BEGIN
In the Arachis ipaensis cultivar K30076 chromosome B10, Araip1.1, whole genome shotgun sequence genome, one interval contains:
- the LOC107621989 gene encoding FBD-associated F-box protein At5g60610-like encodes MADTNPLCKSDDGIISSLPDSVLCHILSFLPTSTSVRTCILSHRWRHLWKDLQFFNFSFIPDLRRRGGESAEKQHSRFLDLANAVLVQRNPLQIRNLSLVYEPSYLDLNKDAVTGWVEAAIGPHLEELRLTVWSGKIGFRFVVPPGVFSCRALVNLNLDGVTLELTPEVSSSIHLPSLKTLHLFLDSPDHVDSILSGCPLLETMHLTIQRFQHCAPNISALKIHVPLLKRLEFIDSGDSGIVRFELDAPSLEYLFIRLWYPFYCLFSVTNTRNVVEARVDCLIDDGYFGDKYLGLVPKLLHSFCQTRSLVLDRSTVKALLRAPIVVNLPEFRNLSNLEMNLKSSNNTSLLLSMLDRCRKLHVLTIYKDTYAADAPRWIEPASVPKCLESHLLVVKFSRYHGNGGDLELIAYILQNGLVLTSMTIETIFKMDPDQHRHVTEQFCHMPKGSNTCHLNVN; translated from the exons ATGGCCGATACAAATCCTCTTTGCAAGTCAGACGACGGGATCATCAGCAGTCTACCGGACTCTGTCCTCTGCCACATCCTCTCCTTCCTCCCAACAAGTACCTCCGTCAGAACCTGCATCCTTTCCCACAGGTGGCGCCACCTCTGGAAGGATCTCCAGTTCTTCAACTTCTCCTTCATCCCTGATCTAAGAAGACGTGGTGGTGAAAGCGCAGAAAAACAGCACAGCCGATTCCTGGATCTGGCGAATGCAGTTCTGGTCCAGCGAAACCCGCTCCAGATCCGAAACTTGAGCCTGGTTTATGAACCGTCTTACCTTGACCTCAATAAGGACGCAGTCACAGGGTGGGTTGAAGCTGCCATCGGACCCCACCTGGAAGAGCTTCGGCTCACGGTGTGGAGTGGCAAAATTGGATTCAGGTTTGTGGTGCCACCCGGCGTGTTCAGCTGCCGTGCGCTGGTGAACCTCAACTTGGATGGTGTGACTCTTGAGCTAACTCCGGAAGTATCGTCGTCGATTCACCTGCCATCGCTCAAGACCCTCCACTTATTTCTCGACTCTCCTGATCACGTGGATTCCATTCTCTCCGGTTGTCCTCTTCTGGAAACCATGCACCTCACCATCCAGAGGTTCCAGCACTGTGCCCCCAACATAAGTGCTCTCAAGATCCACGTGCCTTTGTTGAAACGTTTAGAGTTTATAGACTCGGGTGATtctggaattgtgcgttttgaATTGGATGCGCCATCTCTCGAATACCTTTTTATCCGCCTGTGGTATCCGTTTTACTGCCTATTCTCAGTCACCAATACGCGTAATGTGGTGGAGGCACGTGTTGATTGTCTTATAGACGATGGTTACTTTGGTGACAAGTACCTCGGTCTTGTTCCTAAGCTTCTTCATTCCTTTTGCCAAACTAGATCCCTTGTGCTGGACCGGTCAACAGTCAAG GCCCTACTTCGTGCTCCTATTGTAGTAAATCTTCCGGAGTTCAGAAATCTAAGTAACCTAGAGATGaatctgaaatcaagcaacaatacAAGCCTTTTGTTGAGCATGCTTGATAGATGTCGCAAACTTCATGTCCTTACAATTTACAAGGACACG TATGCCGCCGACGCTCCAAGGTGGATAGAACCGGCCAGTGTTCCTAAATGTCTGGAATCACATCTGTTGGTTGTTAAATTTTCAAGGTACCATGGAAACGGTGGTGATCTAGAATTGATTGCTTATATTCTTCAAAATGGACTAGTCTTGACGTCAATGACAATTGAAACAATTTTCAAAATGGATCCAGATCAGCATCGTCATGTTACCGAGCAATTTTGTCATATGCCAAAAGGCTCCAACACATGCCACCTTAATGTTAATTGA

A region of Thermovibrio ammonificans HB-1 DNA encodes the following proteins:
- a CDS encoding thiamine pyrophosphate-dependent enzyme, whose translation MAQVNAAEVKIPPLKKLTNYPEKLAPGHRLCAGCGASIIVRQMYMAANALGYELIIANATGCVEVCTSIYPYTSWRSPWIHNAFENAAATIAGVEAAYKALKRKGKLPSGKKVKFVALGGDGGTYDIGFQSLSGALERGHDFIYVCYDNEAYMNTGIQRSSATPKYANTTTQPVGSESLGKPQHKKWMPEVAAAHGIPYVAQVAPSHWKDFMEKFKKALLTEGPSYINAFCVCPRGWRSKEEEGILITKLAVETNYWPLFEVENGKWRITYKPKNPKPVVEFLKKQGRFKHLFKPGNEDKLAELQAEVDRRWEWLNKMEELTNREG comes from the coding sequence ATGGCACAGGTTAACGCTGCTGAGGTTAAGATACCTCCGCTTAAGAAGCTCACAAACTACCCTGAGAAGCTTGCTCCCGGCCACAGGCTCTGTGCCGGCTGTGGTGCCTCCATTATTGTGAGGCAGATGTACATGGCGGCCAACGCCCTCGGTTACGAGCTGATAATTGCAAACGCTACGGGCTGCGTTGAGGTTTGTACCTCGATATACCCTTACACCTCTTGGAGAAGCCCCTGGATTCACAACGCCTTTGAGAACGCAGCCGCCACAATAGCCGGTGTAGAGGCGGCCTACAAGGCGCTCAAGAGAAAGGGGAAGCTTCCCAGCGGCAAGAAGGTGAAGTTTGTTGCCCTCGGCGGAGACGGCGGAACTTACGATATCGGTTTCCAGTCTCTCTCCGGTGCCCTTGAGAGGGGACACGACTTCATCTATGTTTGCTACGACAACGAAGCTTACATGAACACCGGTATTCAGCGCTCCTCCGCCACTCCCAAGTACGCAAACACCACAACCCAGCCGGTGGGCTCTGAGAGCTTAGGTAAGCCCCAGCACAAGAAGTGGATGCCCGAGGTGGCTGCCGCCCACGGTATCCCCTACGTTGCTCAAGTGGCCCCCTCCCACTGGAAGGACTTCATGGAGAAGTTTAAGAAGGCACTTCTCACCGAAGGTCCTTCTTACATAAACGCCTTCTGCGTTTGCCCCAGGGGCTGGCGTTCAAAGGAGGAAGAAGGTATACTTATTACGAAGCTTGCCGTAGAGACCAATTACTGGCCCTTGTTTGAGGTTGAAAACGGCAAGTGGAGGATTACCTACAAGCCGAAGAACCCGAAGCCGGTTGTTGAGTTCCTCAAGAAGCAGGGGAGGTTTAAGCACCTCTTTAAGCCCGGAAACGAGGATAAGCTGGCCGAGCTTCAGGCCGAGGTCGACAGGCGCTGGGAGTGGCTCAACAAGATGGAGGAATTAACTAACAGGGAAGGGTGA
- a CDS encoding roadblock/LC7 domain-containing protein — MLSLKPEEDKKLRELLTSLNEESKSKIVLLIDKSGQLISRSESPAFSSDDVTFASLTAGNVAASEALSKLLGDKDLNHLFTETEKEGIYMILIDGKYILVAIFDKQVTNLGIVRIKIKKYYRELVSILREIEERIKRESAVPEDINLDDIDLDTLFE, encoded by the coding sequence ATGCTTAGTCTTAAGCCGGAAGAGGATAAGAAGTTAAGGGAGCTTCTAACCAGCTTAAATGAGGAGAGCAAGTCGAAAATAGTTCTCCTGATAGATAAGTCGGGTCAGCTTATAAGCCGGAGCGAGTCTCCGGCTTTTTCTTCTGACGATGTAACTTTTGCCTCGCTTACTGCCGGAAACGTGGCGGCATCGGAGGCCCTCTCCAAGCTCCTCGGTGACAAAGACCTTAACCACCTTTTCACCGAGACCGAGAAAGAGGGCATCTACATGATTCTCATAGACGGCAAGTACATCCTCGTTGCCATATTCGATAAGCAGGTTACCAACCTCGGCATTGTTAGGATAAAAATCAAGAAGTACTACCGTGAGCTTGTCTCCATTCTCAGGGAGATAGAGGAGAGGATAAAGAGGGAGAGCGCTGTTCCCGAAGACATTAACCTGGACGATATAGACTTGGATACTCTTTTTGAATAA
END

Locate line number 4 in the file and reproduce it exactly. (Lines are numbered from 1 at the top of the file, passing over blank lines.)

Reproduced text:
- a CDS encoding thiamine pyrophosphate-dependent enzyme, whose translation MAQVNAAEVKIPPLKKLTNYPEKLAPGHRLCAGCGASIIVRQMYMAANALGYELIIANATGCVEVCTSIYPYTSWRSPWIHNAFENAAATIAGVEAAYKALKRKGKLPSGKKVKFVALGGDGGTYDIGFQSLSGALERGHDFIYVCYDNEAYMNTGIQRSSATPKYANTTTQPVGSESLGKPQHKKWMPEVAAAHGIPYVAQVAPSHWKDFMEKFKKALLTEGPSYINAFCVCPRGWRSKEEEGILITKLAVETNYWPLFEVENGKWRITYKPKNPKPVVEFLKKQGRFKHLFKPGNEDKLAELQAEVDRRWEWLNKMEELTNREG comes from the coding sequence ATGGCACAGGTTAACGCTGCTGAGGTTAAGATACCTCCGCTTAAGAAGCTCACAAACTACCCTGAGAAGCTTGCTCCCGGCCACAGGCTCTGTGCCGGCTGTGGTGCCTCCATTATTGTGAGGCAGATGTACATGGCGGCCAACGCCCTCGGTTACGAGCTGATAATTGCAAACGCTACGGGCTGCGTTGAGGTTTGTACCTCGATATACCCTTACACCTCTTGGAGAAGCCCCTGGATTCACAACGCCTTTGAGAACGCAGCCGCCACAATAGCCGGTGTAGAGGCGGCCTACAAGGCGCTCAAGAGAAAGGGGAAGCTTCCCAGCGGCAAGAAGGTGAAGTTTGTTGCCCTCGGCGGAGACGGCGGAACTTACGATATCGGTTTCCAGTCTCTCTCCGGTGCCCTTGAGAGGGGACACGACTTCATCTATGTTTGCTACGACAACGAAGCTTACATGAACACCGGTATTCAGCGCTCCTCCGCCACTCCCAAGTACGCAAACACCACAACCCAGCCGGTGGGCTCTGAGAGCTTAGGTAAGCCCCAGCACAAGAAGTGGATGCCCGAGGTGGCTGCCGCCCACGGTATCCCCTACGTTGCTCAAGTGGCCCCCTCCCACTGGAAGGACTTCATGGAGAAGTTTAAGAAGGCACTTCTCACCGAAGGTCCTTCTTACATAAACGCCTTCTGCGTTTGCCCCAGGGGCTGGCGTTCAAAGGAGGAAGAAGGTATACTTATTACGAAGCTTGCCGTAGAGACCAATTACTGGCCCTTGTTTGAGGTTGAAAACGGCAAGTGGAGGATTACCTACAAGCCGAAGAACCCGAAGCCGGTTGTTGAGTTCCTCAAGAAGCAGGGGAGGTTTAAGCACCTCTTTAAGCCCGGAAACGAGGATAAGCTGGCCGAGCTTCAGGCCGAGGTCGACAGGCGCTGGGAGTGGCTCAACAAGATGGAGGAATTAACTAACAGGGAAGGGTGA